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In job interviews, just like in sports, practice will pay off

bizO-DautenOdonnel_DaleJanine_BizODEAR J.T. & DALE: I have been on four interviews in the past two months but didn’t get the jobs. Each time, they sent an email saying they went with another candidate. I’m worried that I’m doing something wrong. Is there a polite way to ask them? – Brian

Dale: First, bravo on getting four interviews. Now, step back and ask yourself this: Was I better on the fourth interview than on the first? You need to be learning as you go. It’s like entering a tennis tournament: If you play well and still get beaten, all you can do is keep improving. Odds are, you didn’t do anything wrong. Obsessing about what it could be only will make you hesitant and wooden. Instead, hire a career coach or get a manager friend to do practice interviews with you. If you are doing something wrong, you’ll fix it. More likely, you’ll get sharper and more comfortable.

J.T. : It would be great if you could learn by asking hiring managers why they chose someone else. However, that’s an uncomfortable conversation, and one they are unlikely to want to have. I liken it to you purchasing an expensive TV after visiting five stores: Would you contact the four salespeople who didn’t get your business to let them know why? Probably not. The same applies here. Better to put the effort into practicing between interviews.

Dale : We’ve heard from people who’ve gone through lengthy job searches who tell us that they eventually learned to enjoy the process. Really! It could be that you get a job as soon as you start to enjoy the process, because how you feel about interviewing comes across to the interviewer. It helps if you can think of interviewing as a conversation and come equipped with plenty of questions derived from your research about the company. And there’s this, my personal favorite interviewee question: “What kind of people do best here?” That’s the start of a spirited and useful discussion.

J.T. : What you can do with those “We picked someone else” emails is reply with some version of this: “Thank you for letting me know. I really admire your company and wonder if you can advise me on what I can do to be proactive and stay on your radar for future opportunities?” By showing your character and enthusiasm, you’ll stand out from all the others who got rejected. Who knows? Stay in touch, and they might find another role for which you are an even better fit.

Dear J.T. & Dale: I just joined a company that has a softball team. It’s coed, and the league requires that three women be on the field at all times. They are pushing me to join. I am a terrible softball player, but I don’t want to be seen as not wanting to help my teammates. What should I do? – Maria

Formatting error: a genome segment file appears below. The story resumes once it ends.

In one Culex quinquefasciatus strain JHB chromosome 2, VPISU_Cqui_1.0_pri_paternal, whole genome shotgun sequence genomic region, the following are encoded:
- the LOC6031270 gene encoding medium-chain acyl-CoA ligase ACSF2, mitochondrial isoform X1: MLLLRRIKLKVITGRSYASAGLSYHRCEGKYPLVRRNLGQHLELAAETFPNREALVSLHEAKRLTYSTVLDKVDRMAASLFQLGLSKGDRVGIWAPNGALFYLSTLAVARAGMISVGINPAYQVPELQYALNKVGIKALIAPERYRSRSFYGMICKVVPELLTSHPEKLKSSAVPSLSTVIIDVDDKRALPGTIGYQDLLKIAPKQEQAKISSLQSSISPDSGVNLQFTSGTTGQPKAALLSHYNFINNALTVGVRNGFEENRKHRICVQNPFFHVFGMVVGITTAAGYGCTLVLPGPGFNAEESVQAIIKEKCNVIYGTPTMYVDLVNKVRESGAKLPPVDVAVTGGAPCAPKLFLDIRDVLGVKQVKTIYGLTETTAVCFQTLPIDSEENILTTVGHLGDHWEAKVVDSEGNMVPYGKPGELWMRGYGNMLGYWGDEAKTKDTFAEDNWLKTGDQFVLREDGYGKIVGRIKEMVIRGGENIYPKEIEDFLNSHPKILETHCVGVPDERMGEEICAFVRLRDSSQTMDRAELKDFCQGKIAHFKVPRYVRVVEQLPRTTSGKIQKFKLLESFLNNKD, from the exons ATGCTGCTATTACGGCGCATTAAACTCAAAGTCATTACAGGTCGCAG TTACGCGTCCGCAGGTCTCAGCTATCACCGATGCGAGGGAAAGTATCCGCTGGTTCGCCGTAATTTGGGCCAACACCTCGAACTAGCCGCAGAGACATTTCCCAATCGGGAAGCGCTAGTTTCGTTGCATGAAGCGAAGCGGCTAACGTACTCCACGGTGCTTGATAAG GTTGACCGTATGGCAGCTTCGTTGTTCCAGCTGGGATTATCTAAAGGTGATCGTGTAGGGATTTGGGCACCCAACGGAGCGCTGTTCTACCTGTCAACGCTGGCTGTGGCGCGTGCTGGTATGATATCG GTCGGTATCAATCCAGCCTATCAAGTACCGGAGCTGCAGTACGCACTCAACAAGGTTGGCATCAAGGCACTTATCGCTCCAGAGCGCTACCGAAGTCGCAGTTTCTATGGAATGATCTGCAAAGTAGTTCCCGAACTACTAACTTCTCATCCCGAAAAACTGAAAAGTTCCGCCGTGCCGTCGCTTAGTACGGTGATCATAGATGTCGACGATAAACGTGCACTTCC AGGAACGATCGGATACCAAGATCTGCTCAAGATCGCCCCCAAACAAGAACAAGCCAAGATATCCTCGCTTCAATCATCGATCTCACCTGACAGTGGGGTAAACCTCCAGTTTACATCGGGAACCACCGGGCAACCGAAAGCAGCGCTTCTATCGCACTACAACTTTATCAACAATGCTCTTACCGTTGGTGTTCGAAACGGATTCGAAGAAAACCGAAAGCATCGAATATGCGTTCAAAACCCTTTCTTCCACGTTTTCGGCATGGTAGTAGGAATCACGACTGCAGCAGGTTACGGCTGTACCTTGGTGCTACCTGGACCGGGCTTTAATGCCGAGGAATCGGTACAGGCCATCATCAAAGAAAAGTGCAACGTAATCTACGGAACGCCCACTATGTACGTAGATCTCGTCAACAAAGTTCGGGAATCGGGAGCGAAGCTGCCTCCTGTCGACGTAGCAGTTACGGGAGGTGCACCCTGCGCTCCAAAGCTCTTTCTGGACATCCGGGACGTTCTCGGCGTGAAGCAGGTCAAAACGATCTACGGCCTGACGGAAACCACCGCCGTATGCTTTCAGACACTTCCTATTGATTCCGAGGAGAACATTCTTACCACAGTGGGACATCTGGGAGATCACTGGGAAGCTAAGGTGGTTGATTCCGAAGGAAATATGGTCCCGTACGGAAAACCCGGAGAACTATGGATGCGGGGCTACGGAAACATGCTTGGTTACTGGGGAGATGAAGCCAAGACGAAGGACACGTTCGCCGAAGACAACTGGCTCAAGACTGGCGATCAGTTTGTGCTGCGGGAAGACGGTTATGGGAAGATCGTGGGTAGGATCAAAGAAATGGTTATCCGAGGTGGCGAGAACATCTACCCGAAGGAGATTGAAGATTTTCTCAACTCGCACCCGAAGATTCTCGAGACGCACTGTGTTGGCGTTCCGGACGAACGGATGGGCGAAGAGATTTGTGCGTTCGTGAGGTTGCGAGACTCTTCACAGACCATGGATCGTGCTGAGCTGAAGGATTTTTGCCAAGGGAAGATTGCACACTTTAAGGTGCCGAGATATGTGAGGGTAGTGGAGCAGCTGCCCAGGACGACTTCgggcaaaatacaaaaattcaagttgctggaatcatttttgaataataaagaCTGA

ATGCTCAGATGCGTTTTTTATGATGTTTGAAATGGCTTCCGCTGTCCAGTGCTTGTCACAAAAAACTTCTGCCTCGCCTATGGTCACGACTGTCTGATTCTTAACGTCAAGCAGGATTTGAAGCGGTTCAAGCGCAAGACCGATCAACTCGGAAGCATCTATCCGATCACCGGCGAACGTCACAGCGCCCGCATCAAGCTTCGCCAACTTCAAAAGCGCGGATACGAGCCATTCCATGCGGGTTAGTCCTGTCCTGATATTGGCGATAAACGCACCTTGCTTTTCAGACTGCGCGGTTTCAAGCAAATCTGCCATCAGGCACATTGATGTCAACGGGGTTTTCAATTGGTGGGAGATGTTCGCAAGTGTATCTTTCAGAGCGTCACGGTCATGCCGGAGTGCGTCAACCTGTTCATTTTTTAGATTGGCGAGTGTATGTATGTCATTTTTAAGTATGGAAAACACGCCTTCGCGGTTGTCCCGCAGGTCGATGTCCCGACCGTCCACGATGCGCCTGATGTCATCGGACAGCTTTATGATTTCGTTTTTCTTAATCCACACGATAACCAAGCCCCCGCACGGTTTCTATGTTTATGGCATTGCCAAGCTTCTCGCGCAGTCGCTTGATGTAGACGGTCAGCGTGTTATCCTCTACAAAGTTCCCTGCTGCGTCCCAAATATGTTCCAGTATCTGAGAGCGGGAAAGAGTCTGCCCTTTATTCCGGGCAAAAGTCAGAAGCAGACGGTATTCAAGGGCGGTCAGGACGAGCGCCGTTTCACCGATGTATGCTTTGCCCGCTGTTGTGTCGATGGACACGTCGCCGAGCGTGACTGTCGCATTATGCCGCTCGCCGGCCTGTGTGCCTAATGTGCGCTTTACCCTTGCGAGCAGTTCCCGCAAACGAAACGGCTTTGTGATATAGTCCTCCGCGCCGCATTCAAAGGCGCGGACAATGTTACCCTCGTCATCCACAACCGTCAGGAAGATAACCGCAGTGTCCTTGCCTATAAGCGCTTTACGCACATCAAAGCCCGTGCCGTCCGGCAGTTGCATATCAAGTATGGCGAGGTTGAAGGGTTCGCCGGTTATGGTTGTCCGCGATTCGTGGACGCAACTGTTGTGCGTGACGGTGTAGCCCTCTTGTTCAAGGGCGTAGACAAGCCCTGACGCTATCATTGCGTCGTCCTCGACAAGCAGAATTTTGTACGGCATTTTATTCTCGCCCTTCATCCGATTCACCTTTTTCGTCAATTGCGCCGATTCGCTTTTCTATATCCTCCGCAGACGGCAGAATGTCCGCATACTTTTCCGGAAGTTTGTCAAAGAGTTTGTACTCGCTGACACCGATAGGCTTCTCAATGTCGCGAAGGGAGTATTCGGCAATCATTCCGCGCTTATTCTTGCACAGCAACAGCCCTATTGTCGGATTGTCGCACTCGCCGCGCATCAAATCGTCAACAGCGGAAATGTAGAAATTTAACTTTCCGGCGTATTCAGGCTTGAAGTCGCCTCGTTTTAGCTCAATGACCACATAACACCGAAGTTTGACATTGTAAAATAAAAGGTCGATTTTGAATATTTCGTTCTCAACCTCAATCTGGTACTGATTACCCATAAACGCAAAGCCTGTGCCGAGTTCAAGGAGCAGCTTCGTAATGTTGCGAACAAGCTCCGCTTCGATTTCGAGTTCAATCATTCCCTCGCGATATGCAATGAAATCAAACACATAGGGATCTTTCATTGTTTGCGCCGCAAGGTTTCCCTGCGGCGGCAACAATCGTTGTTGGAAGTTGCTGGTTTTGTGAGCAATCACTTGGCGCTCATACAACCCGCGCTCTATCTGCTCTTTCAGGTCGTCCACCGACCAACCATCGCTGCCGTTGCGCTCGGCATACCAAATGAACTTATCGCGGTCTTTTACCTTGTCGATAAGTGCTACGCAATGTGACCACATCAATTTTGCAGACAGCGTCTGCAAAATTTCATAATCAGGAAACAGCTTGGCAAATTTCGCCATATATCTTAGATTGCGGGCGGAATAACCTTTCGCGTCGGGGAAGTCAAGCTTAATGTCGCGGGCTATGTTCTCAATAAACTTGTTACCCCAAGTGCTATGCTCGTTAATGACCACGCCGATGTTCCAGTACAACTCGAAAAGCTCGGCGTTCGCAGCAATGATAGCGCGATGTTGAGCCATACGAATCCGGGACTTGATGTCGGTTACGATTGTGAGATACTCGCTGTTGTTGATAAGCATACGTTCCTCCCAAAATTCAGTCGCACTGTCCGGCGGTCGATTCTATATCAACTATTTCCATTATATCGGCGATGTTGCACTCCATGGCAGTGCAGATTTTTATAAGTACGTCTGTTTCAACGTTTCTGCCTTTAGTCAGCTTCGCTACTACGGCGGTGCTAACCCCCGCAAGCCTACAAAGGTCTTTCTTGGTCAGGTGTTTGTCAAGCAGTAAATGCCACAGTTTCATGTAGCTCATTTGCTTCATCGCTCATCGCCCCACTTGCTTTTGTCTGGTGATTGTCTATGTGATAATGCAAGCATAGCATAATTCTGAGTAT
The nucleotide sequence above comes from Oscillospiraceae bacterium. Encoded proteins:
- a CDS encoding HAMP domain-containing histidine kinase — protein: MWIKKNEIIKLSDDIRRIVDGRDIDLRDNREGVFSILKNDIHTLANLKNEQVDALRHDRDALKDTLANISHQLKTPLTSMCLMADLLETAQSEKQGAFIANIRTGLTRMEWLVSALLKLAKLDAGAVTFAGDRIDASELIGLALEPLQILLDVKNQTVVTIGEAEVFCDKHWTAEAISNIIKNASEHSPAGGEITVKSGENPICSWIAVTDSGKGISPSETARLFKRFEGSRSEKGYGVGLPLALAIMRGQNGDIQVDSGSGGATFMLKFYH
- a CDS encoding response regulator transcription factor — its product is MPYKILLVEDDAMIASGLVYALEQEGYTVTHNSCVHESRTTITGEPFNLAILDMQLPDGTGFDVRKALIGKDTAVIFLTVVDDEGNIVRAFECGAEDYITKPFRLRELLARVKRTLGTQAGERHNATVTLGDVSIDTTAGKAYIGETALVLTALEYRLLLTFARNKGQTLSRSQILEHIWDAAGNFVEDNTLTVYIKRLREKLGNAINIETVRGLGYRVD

J.T. : Join the team. Just be sure to manage their expectations. Be emphatic that you aren’t any good at the sport and that the only reason you would participate would be to help them. Then, go have some fun! You might turn out to be better than you expected.

Dale : The great thing about softball or any other company competition is the chance to demonstrate that you are a good sport. It is my observation that nearly all high-functioning people in organizations, male or female, could be described as being good sports. What does such a designation mean? It describes someone who is open and accepting, likes to joke around, has a ready laugh and is willing to do things like play on the softball team and maybe have a beer afterward. Said another way, successful people in organizations make their colleagues feel comfortable around them while having a dignity and self-restraint that inspires others to do the same for them. So, join the team. And take J.T.’s advice to warn them that you’re terrible. Joke about it, and you’ll win them over – just like that. That’s all it takes to let them know you’re not taking yourself too seriously. You’ll turn colleagues into friends and build an internal network that will be invaluable to you.

Jeanine “J.T.” Tanner O’Donnell is a professional development specialist and the founder of the consulting firm jtodonnell. Dale Dauten resolves employment and other business disputes as a mediator with com. Please visit them at, where you can send questions via email, or write to them in care of King Features Syndicate, 300 W. 57th St., 15th Floor, New York, NY 10019.